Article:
RBC Capital Markets
Week ahead: US policy dominates the week ahead as some of the emergency income support measures start to roll off at the end of the week and markets await agreement on what will replace them. The FOMC also meets this week (Wednesday). The latest round of meeting minutes suggests that the committee seems to be moving toward an outcome‐based approach to accommodation. In other words, in coming months we expect the committee to detail how the economy would have to evolve in order for it to become comfortable adjusting policy. Perhaps Powell will provide some additional colour on what this might look like at his press conference There are no other G10 central bank meetings this week. Outside the US, we have CPI reports in the Eurozone (July; Friday) and Australia (Q2; Wednesday) and GDP reports in the US (Q2, Thursday), Canada (May, Friday) and the Eurozone (Q2; Friday). Tech and manufacturing companies dominate announcements as the Q2 earnings season continues in the US.
Month‐end flow will come into focus as the week progresses and currently looks like being USD‐negative.
EUR: Economic activity in the euro area will suffer its largest contraction on record in Q2, having declined by a record ‐ 3.6% q/q in Q1. The strict lockdown measures imposed by governments around the middle of March continued into April and May, forcing entire sectors of the economy to remain idle. Only in June did most euro area economies remove full lockdown restrictions and ease into a ‘new normal’ requiring people to adhere to social distancing rules. We estimate the direct impacts from these restrictions on activity along with the impact on consumer confidence to leave Q2 GDP down ‐11.2% q/q (‐14.1% y/y)— slightly below the ECB staff estimate of ‐13.0% q/q. See our full GDP preview here.
GBP: Informal trade talks on the UK‐EU trade relationship resume today, though markets are unlikely to look for much direction until much closer to year‐end.
AUD: Like much of the data for Q2, which marked the depths of the pandemic, accompanying restrictions, and government support measures, Q2 CPI (Wednesday) will be outsized in nature. The provision of free childcare and the 20% decline in fuel prices in the quarter will take over 2pp from headline.
CAD: The May GDP report (Friday) will be the highlight of an otherwise quiet week, with indications that the monthly gain will exceed the 3.0% m/m StatsCan ‘flash’ estimate from June 30. We thought it looked light at the time and forecast a 5.0% m/m advance in the month. All domestic sales reports support at least this gain, especially retail goods (volumes up 17.8% m/m), while construction activity also picked up substantially. The wildcard is the services sector, which has been beat up the most in the pandemic and will likely recover more slowly than the goods side.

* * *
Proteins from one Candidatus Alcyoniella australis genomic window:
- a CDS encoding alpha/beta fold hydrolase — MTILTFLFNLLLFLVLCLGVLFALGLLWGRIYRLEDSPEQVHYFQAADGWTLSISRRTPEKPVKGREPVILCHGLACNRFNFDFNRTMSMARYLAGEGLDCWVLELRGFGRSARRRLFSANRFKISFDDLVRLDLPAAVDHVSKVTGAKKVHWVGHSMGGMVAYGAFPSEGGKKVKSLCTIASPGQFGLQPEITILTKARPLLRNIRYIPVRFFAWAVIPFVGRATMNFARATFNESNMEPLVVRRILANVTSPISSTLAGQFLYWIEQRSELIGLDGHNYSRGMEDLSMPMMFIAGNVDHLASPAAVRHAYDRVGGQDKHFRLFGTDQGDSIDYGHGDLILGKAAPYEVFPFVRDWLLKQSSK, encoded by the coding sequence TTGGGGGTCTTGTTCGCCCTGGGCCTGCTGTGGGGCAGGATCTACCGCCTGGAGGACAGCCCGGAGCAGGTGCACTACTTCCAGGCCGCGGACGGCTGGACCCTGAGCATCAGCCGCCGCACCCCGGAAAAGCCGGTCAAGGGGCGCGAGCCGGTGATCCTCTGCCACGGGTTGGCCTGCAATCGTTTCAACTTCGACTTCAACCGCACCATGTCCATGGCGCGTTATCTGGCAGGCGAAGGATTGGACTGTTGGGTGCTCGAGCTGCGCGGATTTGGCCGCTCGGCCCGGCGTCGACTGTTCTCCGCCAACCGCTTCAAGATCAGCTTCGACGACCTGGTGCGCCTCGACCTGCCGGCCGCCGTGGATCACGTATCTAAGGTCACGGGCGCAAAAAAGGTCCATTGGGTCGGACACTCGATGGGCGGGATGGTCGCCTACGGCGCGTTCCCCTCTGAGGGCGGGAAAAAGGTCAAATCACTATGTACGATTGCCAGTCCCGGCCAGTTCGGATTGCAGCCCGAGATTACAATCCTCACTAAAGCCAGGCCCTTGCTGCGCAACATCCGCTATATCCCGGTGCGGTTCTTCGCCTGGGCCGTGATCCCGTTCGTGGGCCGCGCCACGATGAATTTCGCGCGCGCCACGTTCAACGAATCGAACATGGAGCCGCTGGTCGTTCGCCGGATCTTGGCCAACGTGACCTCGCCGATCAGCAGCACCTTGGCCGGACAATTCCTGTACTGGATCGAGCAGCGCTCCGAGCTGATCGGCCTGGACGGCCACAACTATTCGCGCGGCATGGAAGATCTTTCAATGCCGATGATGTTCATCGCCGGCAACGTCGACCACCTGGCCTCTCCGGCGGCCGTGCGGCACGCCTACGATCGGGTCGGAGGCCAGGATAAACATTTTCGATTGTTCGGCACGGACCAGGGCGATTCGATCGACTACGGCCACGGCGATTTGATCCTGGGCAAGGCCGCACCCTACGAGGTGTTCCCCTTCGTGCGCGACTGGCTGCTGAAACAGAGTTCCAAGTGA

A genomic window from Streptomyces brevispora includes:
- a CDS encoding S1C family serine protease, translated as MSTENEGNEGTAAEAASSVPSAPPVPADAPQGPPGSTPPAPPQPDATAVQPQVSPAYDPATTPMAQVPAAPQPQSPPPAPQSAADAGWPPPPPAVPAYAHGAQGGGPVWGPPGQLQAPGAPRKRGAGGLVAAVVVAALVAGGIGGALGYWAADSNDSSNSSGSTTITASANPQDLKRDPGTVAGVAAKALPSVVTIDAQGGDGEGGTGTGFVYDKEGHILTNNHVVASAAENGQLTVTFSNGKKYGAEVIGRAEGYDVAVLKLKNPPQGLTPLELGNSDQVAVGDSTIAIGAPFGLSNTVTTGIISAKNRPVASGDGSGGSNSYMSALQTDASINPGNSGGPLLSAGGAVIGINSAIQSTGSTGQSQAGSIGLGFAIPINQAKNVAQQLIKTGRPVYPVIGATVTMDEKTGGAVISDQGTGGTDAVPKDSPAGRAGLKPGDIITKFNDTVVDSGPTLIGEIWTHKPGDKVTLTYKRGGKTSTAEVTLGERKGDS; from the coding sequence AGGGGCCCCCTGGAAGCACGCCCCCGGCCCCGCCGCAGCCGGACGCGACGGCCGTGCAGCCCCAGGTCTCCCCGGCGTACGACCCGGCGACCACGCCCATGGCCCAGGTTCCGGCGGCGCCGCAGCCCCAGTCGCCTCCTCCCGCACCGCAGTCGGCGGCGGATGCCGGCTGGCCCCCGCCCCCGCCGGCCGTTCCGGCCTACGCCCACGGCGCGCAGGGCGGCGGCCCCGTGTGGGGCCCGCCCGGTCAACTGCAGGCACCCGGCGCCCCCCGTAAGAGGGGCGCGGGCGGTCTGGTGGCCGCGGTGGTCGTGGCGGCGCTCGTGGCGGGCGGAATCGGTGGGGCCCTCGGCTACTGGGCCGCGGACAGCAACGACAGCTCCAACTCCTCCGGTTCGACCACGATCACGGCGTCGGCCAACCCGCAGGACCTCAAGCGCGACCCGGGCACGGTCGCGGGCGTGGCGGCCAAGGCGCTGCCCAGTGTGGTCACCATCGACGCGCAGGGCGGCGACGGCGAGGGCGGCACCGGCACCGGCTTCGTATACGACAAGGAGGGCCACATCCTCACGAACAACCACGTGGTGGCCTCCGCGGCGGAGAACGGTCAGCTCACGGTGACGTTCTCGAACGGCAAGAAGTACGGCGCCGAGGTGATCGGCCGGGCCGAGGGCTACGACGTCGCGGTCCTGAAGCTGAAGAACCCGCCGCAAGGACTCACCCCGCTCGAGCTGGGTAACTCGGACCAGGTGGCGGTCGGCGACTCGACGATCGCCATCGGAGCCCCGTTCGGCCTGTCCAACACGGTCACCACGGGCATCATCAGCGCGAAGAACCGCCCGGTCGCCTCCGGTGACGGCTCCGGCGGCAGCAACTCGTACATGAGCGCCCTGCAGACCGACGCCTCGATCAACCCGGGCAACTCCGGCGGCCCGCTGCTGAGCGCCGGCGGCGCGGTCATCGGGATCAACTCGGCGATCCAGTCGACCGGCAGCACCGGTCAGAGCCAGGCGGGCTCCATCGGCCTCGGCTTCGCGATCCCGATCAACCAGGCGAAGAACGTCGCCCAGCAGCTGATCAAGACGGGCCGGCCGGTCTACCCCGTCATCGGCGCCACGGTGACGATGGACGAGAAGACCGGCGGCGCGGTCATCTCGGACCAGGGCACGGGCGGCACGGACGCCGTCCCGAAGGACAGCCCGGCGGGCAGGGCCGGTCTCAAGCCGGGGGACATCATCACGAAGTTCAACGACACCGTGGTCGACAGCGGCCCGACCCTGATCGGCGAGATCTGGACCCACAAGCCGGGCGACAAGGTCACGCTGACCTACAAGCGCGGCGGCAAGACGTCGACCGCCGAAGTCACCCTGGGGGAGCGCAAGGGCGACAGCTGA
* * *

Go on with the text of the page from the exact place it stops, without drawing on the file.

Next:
DXY broke key technical support in Asia, with risk pairs taking this as a cue to push further higher. EUR and JPY outperform vs the USD, with the Antipodeans tracking too. Metals were also in focus once again with Gold up 2% and Silver adding another 6% today. In EM, CNH is back testing 7.00 with the rest of the EM complex mirroring this.
Headlines wise, we got clarity over the weekend that first US Phase 4 fiscal proposals should be presented today – away from this though, there was little new to report. Bigger picture, we are now also 100 days away from the US election.
The USD has weakened fairly substantially in the Asia session so far, with the DXY down 0.5% to 93.93 at the time of writing. Key levels giving way and firm risk sentiment appears to be the drivers amid a lack of negative weekend headlines. We see G10 and EM FX broadly in the green as a result.
Disclaimer: The material provided is for information purposes only and should not be considered as investment advice. The views, information, or opinions expressed in the text belong solely to the author, and not to the author’s employer, organization, committee or other group or individual or company.
High Risk Warning: CFDs are complex instruments and come with a high risk of losing money rapidly due to leverage. 73% and 76% of retail investor accounts lose money when trading CFDs with Tickmill UK Ltd and Tickmill Europe Ltd respectively. You should consider whether you understand how CFDs work and whether you can afford to take the high risk of losing your money.